As the healthcare landscape changes, Leading Health Systems (LHS) will have to redesign and optimize their care delivery strategies and ways of working to keep up with key trends as consumer expectations continue to emphasize flexibility and access.
Key themes that will define the next decade of changing consumer expectations that LHS will need to respond to include:
1. Demographic changes in the US population will reshape what consumers want and expect from their healthcare providers.
- As the Baby Boomer generation retires, Millennials and other younger patient cohorts will exert more and more influence over healthcare delivery models.
- Younger patients will be particularly motivated by cost and episodic healthcare needs requiring access and convenience. There will be uptake in care sites outside the hospital and initiatives that better coordinate health and wellness programs.
2. Consumers are increasingly looking for a personalized approach; there is no longer a one-size-fits-all mindset in healthcare.
- Subgroups of consumers will rely on healthcare differently based on preferences and needs. Through market fragmentation and technology options, consumers will have multiple pathways to care, which will challenge LHS’ ability to drive coordinated care.
- As healthcare consumers grow increasingly empowered, LHS will need to adapt to provide care delivery to accommodate varying consumer preferences and leverage demographic differentiators to ensure long-term relationships and the stickiness of the patient-provider relationship.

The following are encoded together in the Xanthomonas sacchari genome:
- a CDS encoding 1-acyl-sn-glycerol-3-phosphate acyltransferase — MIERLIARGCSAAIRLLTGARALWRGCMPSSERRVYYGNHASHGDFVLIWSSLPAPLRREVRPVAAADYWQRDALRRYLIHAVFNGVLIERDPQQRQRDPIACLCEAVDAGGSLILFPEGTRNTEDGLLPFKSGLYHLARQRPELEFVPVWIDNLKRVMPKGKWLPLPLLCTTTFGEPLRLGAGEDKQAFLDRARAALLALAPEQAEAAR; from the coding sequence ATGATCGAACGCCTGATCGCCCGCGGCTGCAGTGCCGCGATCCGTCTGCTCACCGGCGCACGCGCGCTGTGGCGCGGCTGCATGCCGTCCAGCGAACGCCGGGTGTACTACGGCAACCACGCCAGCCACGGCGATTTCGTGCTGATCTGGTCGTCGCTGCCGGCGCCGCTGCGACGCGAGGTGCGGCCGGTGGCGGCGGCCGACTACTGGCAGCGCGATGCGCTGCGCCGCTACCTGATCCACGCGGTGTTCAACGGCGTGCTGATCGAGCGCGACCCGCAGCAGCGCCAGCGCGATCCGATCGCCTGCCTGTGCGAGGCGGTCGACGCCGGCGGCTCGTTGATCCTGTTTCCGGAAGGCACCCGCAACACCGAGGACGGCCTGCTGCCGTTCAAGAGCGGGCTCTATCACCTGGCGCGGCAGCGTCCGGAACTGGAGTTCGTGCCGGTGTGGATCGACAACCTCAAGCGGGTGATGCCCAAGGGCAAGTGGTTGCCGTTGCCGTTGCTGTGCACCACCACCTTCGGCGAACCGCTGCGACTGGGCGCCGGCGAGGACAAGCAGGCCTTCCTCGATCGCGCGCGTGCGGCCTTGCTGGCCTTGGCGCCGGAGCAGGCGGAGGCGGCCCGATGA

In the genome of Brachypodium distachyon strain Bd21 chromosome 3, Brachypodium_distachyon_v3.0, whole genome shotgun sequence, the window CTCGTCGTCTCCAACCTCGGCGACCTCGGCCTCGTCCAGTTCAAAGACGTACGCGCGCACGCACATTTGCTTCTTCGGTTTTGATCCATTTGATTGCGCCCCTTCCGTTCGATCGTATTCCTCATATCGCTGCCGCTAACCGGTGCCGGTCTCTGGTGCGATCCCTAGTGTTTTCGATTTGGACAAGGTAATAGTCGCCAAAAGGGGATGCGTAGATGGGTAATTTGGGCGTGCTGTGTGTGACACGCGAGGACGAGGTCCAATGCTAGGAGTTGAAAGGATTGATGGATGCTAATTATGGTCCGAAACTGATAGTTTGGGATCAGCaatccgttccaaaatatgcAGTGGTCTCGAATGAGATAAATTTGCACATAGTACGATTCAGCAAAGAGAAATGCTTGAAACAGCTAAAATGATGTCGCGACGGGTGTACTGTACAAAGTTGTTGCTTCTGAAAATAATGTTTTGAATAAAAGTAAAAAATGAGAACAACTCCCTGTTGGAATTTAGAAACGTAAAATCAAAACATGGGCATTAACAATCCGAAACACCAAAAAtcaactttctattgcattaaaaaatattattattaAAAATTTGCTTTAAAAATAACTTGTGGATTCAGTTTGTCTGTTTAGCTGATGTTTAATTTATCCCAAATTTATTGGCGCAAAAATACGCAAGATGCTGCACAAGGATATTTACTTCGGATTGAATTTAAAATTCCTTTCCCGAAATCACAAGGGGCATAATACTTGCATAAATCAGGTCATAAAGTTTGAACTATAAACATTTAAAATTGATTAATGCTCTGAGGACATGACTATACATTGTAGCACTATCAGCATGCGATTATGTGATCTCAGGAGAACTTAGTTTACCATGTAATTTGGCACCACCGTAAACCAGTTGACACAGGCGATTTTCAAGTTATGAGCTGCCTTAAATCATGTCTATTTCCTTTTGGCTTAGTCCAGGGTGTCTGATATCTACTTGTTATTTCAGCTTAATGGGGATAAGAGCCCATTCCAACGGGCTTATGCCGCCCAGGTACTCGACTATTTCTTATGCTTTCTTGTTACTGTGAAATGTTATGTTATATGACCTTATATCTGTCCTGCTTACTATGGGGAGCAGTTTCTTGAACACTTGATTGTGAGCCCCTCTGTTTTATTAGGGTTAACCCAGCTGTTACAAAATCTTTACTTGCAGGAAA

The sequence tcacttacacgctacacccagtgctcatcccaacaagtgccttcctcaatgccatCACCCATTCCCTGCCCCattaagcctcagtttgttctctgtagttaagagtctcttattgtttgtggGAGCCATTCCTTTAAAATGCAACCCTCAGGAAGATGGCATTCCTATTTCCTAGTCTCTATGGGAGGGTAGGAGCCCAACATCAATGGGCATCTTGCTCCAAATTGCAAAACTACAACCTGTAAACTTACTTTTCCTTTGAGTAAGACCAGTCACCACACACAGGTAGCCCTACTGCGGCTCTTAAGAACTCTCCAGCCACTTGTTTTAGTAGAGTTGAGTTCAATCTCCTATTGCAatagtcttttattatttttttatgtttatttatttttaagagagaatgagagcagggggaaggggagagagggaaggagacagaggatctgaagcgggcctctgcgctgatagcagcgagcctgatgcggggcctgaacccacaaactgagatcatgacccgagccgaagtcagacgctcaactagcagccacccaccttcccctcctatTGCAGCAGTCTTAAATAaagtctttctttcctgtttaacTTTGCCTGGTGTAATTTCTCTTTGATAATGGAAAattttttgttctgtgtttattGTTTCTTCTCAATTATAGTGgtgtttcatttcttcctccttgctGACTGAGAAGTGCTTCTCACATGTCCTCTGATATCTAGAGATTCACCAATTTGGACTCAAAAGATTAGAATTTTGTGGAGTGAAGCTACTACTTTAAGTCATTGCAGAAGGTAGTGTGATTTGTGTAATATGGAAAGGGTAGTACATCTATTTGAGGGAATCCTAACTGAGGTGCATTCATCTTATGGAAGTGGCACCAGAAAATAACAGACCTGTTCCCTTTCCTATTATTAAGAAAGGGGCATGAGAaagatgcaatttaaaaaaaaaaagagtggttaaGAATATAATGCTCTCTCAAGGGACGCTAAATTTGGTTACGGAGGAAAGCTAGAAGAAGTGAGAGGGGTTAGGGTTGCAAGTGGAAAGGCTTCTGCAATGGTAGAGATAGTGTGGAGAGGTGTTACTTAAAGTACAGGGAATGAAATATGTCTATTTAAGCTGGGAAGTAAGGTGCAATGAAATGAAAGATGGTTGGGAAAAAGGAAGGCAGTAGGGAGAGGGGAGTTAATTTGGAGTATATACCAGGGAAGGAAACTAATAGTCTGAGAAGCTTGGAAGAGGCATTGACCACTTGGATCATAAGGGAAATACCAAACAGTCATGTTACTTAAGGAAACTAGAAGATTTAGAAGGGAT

3. With an increase in consumer-centric competitors entering the market, LHS should think about investments differently to incorporate those capabilities in order to remain relevant.
- Out of industry competitors like Walmart, Amazon, and One Medical have made investments in the healthcare marketplace with new and innovative business models. These“ industry disrupters” are focused on creating a consumer-centric environment that provides consumers quicker, affordable, and easier access to care.
- LHS are leaning in to develop their own strategies to compete in this new landscape, including identifying when to partner with industry to streamline care.
The Road to 2030: Key Questions for Consumer Strategy
As LHS build out consumer strategies moving forward, they should consider two categories of questions:
Providing and positioning information
- Is your LHS offering patients comprehensive educational materials and resources related to their health conditions (e.g., cooking classes for diabetic patients)?
- Is your LHS proactively communicating this information beyond care sites and into the community (e.g., population health programs and support relevant to the patient population)?
- Are your clinicians delivering feedback and care options to patients in a manner that is positive and motivational?
Promotion of behavior or action
- Are your clinicians encouraging patients to pre-commit to increasing care management and healthy behaviors (e.g., pre-commitment pledges to monitor blood pressure at home)?
- Is your LHS offering a range of options to make intended healthy behaviors more convenient?
- Does your LHS set default choice options when convenient (e.g., automatic default to participation in longitudinal surveillance studies)?